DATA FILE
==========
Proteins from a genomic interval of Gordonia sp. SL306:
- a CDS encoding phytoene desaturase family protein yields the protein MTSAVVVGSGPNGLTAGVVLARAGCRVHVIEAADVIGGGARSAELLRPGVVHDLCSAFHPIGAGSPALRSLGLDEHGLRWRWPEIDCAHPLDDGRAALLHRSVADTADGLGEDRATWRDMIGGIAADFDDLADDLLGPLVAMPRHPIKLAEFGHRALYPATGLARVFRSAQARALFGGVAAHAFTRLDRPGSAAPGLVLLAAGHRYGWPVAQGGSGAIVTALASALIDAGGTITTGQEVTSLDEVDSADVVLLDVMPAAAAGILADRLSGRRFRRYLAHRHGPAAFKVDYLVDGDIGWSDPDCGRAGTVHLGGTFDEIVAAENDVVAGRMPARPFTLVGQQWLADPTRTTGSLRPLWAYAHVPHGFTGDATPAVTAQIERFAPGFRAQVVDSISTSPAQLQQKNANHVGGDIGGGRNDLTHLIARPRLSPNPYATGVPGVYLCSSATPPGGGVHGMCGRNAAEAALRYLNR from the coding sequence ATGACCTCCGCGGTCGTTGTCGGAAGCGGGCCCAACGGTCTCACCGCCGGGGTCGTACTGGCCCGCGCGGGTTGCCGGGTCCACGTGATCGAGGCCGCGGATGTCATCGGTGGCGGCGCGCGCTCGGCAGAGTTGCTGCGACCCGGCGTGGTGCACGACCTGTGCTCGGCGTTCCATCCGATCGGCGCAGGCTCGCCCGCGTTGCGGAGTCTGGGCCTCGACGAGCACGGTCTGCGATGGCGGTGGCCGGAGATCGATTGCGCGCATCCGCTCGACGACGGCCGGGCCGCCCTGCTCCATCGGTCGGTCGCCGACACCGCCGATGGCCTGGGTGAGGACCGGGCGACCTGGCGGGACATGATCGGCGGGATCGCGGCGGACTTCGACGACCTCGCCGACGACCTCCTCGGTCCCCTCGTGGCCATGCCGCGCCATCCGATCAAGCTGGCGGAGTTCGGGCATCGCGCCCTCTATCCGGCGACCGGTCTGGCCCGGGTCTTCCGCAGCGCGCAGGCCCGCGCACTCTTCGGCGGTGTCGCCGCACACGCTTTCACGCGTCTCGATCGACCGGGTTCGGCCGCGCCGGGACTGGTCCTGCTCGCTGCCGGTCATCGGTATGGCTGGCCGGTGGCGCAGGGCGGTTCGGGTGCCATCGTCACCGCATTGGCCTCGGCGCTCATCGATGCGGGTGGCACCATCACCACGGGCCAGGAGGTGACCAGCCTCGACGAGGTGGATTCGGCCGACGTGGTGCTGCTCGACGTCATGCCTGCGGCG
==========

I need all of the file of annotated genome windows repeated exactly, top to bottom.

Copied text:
Proteins from a genomic interval of Gordonia sp. SL306:
- a CDS encoding phytoene desaturase family protein yields the protein MTSAVVVGSGPNGLTAGVVLARAGCRVHVIEAADVIGGGARSAELLRPGVVHDLCSAFHPIGAGSPALRSLGLDEHGLRWRWPEIDCAHPLDDGRAALLHRSVADTADGLGEDRATWRDMIGGIAADFDDLADDLLGPLVAMPRHPIKLAEFGHRALYPATGLARVFRSAQARALFGGVAAHAFTRLDRPGSAAPGLVLLAAGHRYGWPVAQGGSGAIVTALASALIDAGGTITTGQEVTSLDEVDSADVVLLDVMPAAAAGILADRLSGRRFRRYLAHRHGPAAFKVDYLVDGDIGWSDPDCGRAGTVHLGGTFDEIVAAENDVVAGRMPARPFTLVGQQWLADPTRTTGSLRPLWAYAHVPHGFTGDATPAVTAQIERFAPGFRAQVVDSISTSPAQLQQKNANHVGGDIGGGRNDLTHLIARPRLSPNPYATGVPGVYLCSSATPPGGGVHGMCGRNAAEAALRYLNR from the coding sequence ATGACCTCCGCGGTCGTTGTCGGAAGCGGGCCCAACGGTCTCACCGCCGGGGTCGTACTGGCCCGCGCGGGTTGCCGGGTCCACGTGATCGAGGCCGCGGATGTCATCGGTGGCGGCGCGCGCTCGGCAGAGTTGCTGCGACCCGGCGTGGTGCACGACCTGTGCTCGGCGTTCCATCCGATCGGCGCAGGCTCGCCCGCGTTGCGGAGTCTGGGCCTCGACGAGCACGGTCTGCGATGGCGGTGGCCGGAGATCGATTGCGCGCATCCGCTCGACGACGGCCGGGCCGCCCTGCTCCATCGGTCGGTCGCCGACACCGCCGATGGCCTGGGTGAGGACCGGGCGACCTGGCGGGACATGATCGGCGGGATCGCGGCGGACTTCGACGACCTCGCCGACGACCTCCTCGGTCCCCTCGTGGCCATGCCGCGCCATCCGATCAAGCTGGCGGAGTTCGGGCATCGCGCCCTCTATCCGGCGACCGGTCTGGCCCGGGTCTTCCGCAGCGCGCAGGCCCGCGCACTCTTCGGCGGTGTCGCCGCACACGCTTTCACGCGTCTCGATCGACCGGGTTCGGCCGCGCCGGGACTGGTCCTGCTCGCTGCCGGTCATCGGTATGGCTGGCCGGTGGCGCAGGGCGGTTCGGGTGCCATCGTCACCGCATTGGCCTCGGCGCTCATCGATGCGGGTGGCACCATCACCACGGGCCAGGAGGTGACCAGCCTCGACGAGGTGGATTCGGCCGACGTGGTGCTGCTCGACGTCATGCCTGCGGCG